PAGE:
What’s In Your Cup: An indulgent feast calls for a refreshing sipper: the ruby grapefruit juice, squeezed to order.
The Ideal Meal: Make room (somehow) for Audra’s Danish, a tender, buttery disc filled with fruits of the season. —RR
Duck Hash ($10)
2838 SE Belmont St;
This airy little Italian café—the casual sibling of white-tablecloth neighbor Genoa—may just be one of the last secrets in Portland’s hype-prone brunch world. And food always tastes better when it feels like your very own brilliant discovery. Still, Accanto’s duck hash needs no such psychological sugarcoating. As visually alluring as it is delicious, with deep greens and oranges punctuating a plateful of glistening goodness, this hash oozes thoughtful technique. The confit duck (slow-cooked in its own fat) dances with caramelized brussels sprouts, potatoes, and roasted squash under a pair of flawlessly poached eggs. Subtly fiery harissa cream pulls it all together, mingling with the egg yolks and introducing the rich shreds of duck to the squash and the nutty, pleasantly bitter brussels sprouts. Eat it with a satisfied smile—you discovered Accanto before the masses did.
What’s In Your Cup: Dining on duck in the morning calls for champagne. Opt for a mimosa.
The Ideal Meal: Kick off your meal with house-made ricotta doughnuts straight from the fryer, served with a side of zesty lemon curd. —RR
The confit duck dances with caramelized brussels sprouts, potatoes, and roasted squash under a pair of flawlessly poached eggs.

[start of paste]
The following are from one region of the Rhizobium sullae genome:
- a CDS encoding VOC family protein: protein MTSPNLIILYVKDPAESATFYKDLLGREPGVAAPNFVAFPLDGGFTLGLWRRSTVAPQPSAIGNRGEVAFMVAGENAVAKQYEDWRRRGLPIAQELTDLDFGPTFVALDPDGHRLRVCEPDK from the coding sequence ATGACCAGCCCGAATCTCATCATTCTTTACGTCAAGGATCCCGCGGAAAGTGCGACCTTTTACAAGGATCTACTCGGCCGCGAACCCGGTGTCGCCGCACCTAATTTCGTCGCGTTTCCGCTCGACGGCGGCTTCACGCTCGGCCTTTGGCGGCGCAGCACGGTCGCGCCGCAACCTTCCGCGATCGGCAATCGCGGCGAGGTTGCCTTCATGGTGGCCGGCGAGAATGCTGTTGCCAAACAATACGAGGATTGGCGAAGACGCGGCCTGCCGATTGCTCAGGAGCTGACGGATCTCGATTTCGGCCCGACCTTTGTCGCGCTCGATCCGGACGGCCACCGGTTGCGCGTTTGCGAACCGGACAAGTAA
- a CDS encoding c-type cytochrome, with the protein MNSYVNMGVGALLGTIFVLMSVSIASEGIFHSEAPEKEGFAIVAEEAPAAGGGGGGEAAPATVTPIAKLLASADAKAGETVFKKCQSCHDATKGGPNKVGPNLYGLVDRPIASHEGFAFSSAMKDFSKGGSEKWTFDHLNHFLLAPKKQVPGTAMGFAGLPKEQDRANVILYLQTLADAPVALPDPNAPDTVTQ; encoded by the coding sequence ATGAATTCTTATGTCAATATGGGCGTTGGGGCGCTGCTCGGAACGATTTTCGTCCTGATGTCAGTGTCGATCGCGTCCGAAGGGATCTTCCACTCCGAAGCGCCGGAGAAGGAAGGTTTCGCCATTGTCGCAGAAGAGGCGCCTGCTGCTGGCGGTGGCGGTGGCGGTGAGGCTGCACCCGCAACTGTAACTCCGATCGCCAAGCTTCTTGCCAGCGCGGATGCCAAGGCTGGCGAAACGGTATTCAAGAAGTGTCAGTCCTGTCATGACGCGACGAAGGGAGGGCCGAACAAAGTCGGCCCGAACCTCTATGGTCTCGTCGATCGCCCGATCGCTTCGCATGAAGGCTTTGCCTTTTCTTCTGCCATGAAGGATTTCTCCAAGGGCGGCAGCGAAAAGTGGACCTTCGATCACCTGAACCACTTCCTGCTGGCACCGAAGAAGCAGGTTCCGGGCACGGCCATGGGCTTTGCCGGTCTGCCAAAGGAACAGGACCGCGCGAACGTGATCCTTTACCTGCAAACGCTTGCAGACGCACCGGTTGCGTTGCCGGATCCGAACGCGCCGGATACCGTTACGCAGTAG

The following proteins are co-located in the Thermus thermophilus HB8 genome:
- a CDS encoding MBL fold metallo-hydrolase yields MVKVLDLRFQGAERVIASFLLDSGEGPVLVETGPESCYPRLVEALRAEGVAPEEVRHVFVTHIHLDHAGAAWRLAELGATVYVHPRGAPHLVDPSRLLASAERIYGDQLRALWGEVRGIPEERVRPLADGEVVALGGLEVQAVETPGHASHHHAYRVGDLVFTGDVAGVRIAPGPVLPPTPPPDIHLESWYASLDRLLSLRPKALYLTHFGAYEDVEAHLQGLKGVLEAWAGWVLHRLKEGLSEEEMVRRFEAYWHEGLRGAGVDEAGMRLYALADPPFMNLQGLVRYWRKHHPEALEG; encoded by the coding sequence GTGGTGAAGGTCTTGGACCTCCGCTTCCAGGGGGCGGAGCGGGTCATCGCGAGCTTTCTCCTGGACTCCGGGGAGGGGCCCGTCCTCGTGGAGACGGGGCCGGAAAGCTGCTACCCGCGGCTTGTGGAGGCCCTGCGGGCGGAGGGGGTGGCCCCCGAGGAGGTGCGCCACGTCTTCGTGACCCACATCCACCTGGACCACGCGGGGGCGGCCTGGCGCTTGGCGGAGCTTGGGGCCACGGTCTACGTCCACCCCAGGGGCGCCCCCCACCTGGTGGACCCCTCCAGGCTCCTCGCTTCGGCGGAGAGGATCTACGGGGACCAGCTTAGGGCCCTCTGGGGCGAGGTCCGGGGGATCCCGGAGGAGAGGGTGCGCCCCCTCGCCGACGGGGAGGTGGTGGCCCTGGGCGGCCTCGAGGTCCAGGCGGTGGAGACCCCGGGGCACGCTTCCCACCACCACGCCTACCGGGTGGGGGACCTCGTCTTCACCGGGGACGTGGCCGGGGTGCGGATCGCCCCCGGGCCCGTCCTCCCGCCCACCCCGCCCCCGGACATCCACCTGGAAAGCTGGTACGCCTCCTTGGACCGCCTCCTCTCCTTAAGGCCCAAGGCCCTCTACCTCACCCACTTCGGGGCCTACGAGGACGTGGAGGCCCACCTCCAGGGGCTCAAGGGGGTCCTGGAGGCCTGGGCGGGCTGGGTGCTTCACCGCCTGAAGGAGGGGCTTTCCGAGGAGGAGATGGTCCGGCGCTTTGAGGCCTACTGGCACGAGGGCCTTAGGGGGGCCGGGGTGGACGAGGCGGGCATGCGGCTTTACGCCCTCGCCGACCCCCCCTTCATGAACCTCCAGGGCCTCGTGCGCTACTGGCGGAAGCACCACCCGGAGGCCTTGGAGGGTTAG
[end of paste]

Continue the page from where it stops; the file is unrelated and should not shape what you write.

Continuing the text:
The Breakfast Wrap ($5.50)
The Big Egg
4233 N Mississippi Ave;
Our vision of the perfect breakfast burrito: chunks of hot, crusty russet potatoes, roasted with skins on; slivers of portobello mushrooms, sautéed to intensify their earthy perfume; two meticulous homemade sauces; and one butter-brushed tortilla, with a finishing touch of impeccable grill marks. Leave it to a Portland food cart to elevate a humble, wolf-it-down morning meal to a work of art. Unlike the usual rough-and-tumble affairs, the Big Egg wraps up bundles of big-flavored inspiration to match a slow-cooking philosophy. Owners Gail Buchanan and Elizabeth Morehead spend hours fire-roasting poblano peppers in their cart to create a dusky salsa of pure punch. And this is but one of eight flavor elements. Another sauce, squiggled over those potatoes and mushrooms, announces itself with a shout of yogurt tang and lime. Eggs are scrambled to order with shredded white cheddar, and if you’re up for more, add smoky bacon, Black Forest ham, or vegetarian sausage. Now that’s a wrap.
What’s In Your Cup: The Big Egg now sells coffee, French-pressed with beans from Cellar Door Roasting Company in Southeast Portland.
The Ideal Meal: It would be a crime to slip away without tasting the Arbor Lodge fried-egg sandwich: fat slabs of grilled portobellos and roasted garlic aioli packed with an over-medium egg between squares of buttery, toasty ciabatta. Go with a date and trade bites. —KB
Lose the Wait
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One word: reservations. Three more: maple glazed bacon.